Purpose of review: The critical organ shortage has forced lung transplant teams to extend their donor criteria, thereby compromising a good early outcome in the recipient. Better preservation solutions for longer storage are welcomed to further reduce incidence of primary graft dysfunction. New ex-vivo techniques to assess and to condition lungs prior to transplantation are hoped to increase the number of available pulmonary grafts.
Recent findings: Although no prospective clinical trial has been carried out so far, clinical and experimental evidence suggest that an extracellular solution is currently the preservation fluid of choice for lung transplantation. The combination of an antegrade and retrograde pulmonary flush and technique to control reperfusion and ventilation are becoming common practice, although the evidence to support this method is low. Ex-vivo lung perfusion to assess and to recondition lungs has been demonstrated to be well tolerated and effective in small clinical series.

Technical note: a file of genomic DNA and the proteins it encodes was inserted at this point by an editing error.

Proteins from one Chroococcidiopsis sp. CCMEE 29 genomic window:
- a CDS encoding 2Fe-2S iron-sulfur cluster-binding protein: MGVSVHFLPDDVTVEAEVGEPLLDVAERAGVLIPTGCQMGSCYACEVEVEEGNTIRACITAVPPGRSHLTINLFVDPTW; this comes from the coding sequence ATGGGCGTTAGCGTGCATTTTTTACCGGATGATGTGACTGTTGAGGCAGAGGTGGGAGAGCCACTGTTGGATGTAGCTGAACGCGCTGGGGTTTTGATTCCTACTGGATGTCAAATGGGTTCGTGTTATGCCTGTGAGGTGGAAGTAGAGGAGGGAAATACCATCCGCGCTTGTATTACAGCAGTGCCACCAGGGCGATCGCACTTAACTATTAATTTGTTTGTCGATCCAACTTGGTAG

Summary: New extracellular preservation solutions have contributed in decreasing the incidence of primary graft dysfunction over the last decade leaving more room to extend the donor criteria and ischemic time. Ex-vivo lung perfusion is now on the horizon as a potential method to prolong the preservation time and to resuscitate lungs of inferior quality.